With Jon Kitna installed as the Dallas Cowboys quarterbacks coach, Dak has an experienced voice in his ear that can help him fine-tune his mechanics and help him in game preparation. Having an experienced voice like Kitna in his ear in-game will also help Prescott better see what the defenses are trying to do to him as the game progresses, which will allow him to get the offense into better looks.
Kellen Moore's presence as the offensive coordinator means the offense won't look near as predictable as it had become under former Offensive Coordinator Scott Linehan. Moore's desire to use more pre-snap motion and a plethora of formations, he'll keep the defense off-balance and work to find mismatches for the offense.
Having Amari Cooper for the whole offseason allows Dak Prescott to get better acquainted with his number one receiver, which should make them more efficient in the passing game. Michael Gallup in year two will be a better receiver. If the playoff games against the Seattle Seahawks and Los Angeles Rams are any indication, Gallup is an ascending player in this offense.
The offensive line will be better in 2019 because they'll have Travis Frederick back and Connor Williams will be a better and more consistent player from start to finish than he was in 2018. Even if they suffer an injury on the offensive line, they have really good depth and won't experience near the drop off in talent that they did in 2017.
For his career, Dak's averaging 226 yards per game. Through the good stretches of his career, he's averaging 241 yards per game. 15 yards may not seem like a big difference on a per game basis, but that's an extra first down per game and translates to another 240 yards over the course of a 16 game season.
As a runner, I think Dak returns to averaging about five yards per carry, and if schemed to run in some QB power or QB draw plays, he could be more effective in the running game. For his career, Dak's averaged six rushing touchdowns per season, literally having six rushing touchdowns every season he's been in the league. That's a trend that will continue in 2019.
He's been too effective of a red zone runner for Kellen Moore to pull back on that aspect of his game. If anything, Dak will be used more as a red zone threat and his touchdown numbers will go up this season.
Conclusion and Projection
Dak Prescott is an ascending player. He's weathered bad play in games and stretches during a season and bounced back with good games. He's been resilient for the Dallas Cowboys and should continue to improve upon what's already been a really good career through 48 games. The changes to the offensive coaching staff should only help to amplify what Prescott's already been able to accomplish in his first three seasons in the NFL.
Based on what we've seen out of Dak's good stretches of football and believing that that's the quarterback that the Dallas Cowboys are about to hand a big, fat contract too, here's what Dak Prescott's 2019 season will look like statistically.
Final Projections: 68% completion percentage for 3,800 yards, 26 touchdowns, six interceptions, 75 carries for 400 yards, and six rushing touchdowns.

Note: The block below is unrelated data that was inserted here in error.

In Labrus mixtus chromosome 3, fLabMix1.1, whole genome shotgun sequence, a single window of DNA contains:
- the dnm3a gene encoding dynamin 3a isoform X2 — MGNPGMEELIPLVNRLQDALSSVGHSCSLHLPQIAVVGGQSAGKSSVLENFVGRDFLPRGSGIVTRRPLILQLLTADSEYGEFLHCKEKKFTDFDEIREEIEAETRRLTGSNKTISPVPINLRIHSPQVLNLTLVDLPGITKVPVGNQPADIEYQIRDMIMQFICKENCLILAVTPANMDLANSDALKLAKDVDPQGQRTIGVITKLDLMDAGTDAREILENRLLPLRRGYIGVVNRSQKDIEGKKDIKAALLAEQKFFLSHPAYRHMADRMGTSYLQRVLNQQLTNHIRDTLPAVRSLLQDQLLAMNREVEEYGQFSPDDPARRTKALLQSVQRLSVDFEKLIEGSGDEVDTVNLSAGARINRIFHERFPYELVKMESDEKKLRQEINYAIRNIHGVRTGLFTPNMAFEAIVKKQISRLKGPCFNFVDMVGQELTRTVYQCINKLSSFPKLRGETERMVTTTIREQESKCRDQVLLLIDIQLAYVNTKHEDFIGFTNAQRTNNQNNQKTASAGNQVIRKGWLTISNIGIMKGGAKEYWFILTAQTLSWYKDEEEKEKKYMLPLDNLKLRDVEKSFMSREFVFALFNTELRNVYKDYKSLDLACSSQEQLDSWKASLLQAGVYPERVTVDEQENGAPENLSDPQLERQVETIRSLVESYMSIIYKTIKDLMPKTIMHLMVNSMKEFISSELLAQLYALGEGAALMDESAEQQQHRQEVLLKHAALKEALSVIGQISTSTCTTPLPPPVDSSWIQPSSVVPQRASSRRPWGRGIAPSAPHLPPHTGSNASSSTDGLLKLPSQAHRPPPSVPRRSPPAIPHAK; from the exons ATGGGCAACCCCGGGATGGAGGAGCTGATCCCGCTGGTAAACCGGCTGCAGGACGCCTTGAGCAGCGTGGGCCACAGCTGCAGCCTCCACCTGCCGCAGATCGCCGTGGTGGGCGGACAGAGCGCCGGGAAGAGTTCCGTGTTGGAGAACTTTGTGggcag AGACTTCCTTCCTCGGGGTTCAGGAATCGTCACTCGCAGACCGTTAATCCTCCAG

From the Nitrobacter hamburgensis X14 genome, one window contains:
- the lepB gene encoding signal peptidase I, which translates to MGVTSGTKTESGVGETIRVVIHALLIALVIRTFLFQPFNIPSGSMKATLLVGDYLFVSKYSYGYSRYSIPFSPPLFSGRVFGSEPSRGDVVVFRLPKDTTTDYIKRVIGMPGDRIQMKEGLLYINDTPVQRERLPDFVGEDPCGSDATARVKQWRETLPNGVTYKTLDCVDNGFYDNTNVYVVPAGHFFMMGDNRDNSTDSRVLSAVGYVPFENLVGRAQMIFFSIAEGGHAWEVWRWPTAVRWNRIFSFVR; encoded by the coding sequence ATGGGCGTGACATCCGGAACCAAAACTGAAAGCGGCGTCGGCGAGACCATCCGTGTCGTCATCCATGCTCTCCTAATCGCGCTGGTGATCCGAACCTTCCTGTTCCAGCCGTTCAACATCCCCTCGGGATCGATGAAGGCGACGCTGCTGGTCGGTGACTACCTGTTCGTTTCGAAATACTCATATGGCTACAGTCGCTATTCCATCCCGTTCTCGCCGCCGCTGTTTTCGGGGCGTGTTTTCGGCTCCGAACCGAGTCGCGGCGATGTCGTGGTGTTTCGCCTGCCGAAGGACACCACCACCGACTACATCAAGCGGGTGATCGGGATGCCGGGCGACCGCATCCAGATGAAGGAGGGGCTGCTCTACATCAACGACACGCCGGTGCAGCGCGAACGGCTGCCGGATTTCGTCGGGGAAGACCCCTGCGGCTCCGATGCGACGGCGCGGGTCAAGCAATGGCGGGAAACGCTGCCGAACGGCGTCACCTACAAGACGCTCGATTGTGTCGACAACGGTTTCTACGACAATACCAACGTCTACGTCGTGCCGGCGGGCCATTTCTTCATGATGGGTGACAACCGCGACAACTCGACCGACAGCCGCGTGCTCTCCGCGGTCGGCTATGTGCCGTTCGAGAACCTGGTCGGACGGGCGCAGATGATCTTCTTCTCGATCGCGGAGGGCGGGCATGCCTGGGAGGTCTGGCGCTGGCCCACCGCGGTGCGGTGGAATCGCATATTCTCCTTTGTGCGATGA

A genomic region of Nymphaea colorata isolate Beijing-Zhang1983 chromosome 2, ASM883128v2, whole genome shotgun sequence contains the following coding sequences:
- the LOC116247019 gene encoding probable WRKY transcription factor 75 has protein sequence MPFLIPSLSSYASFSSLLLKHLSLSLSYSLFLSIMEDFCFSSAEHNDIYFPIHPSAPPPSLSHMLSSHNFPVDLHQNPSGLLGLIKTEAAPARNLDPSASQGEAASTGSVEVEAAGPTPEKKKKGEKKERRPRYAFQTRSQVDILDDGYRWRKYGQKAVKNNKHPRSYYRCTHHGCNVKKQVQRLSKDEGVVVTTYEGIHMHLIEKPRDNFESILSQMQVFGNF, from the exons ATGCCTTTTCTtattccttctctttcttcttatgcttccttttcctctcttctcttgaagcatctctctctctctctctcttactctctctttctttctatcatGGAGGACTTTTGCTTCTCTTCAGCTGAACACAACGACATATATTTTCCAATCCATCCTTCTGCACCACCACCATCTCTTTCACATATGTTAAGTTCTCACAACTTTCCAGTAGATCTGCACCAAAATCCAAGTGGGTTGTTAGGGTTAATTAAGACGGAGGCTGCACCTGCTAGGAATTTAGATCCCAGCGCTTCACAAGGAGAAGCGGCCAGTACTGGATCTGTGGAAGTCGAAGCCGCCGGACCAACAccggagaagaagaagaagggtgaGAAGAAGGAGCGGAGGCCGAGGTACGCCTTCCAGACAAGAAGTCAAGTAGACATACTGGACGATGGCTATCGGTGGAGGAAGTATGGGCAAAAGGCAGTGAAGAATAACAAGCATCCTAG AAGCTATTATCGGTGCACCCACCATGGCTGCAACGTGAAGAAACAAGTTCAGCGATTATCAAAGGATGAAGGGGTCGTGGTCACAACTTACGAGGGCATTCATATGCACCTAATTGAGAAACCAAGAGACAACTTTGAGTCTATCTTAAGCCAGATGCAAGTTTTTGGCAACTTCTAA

John Williams from InsideTheStar.com takes you Inside the Quarterback room to breakdown the Dallas Cowboys signal callers heading into 2019.
Report: Cowboys’ Travis Frederick Ready for Start of Training Camp
With the Dallas Cowboys opening training camp with their first practice on Saturday, July 27th in Oxnard, California, a lot of information is coming out regarding who will be available when they report.
It was already reported that Defensive End DeMarcus Lawrence and Cornerback Byron Jones will be placed on the physically unable to practice (P.U.P.) list to start training camp. Now, Ian Rapoport of NFL Network is reporting that Travis Frederick will avoid the Non-Football Injury list (NFI) and be ready to report for the starting of training camp.
Very good news for the #Cowboys: All-Pro C Travis Frederick, who dealt with Guillain-Barré syndrome last year, is expected to be active for the start of training camp. He avoids NFI and is ready to go.
Frederick has been out of action for a year after being diagnosed with Guillen-Barre Syndrome during last year's training camp. Guillen-Barre is a disorder that can affect the peripheral neurological system. Basically, the neurological system that doesn't consist of the brain and the spinal cord, which is the central nervous system.
There was talk that Frederick might have been ready to go for the playoffs at the end of last season, but the team continued to hold him out in order to get him back 100% for 2019. It looks like the time has come for Frederick to regain his spot as the leader and lynch-pin of the offensive line.
While Joe Looney was effective in 2018, there's no doubt the team suffered a drop off from All-Pro Travis Frederick to career backup Looney. Getting Frederick back in the middle of the offensive line is the most significant upgrade the Dallas Cowboys could have made this offseason on either side of the football.
Frederick is one of the smartest players on the team and does a lot for Dak Prescott and the offensive line in terms of setting protections. For Dak Prescott, he'll be able to have a little more faith that the front of his pocket will hold up if he needs to step up to make a throw. Frederick will also help Connor Williams as the two work combo blocks against opposing interior defenders. Frederick will immediately improve the Dallas Cowboys red zone offense as they'll be able to get more of a push on the interior.
It was almost expected that this would be the case, but hearing it for certain should give the Dallas Cowboys and their fans a lot of optimism for what's to come in 2019. Travis Frederick returning to the starting lineup is a huge addition for a Dallas Cowboys offense that looks ready to roll in 2019.
Dallas Cowboys 2019 Training Camp Preview: Cornerback
The Dallas Cowboys have spent a lot of draft picks the last few years to build up their cornerbacks group. There is a lot of potential heading into 2019, but Dallas needs these young players to take the next step if they want to compete for a championship. This weekend's start to training camp will be an important part of the process.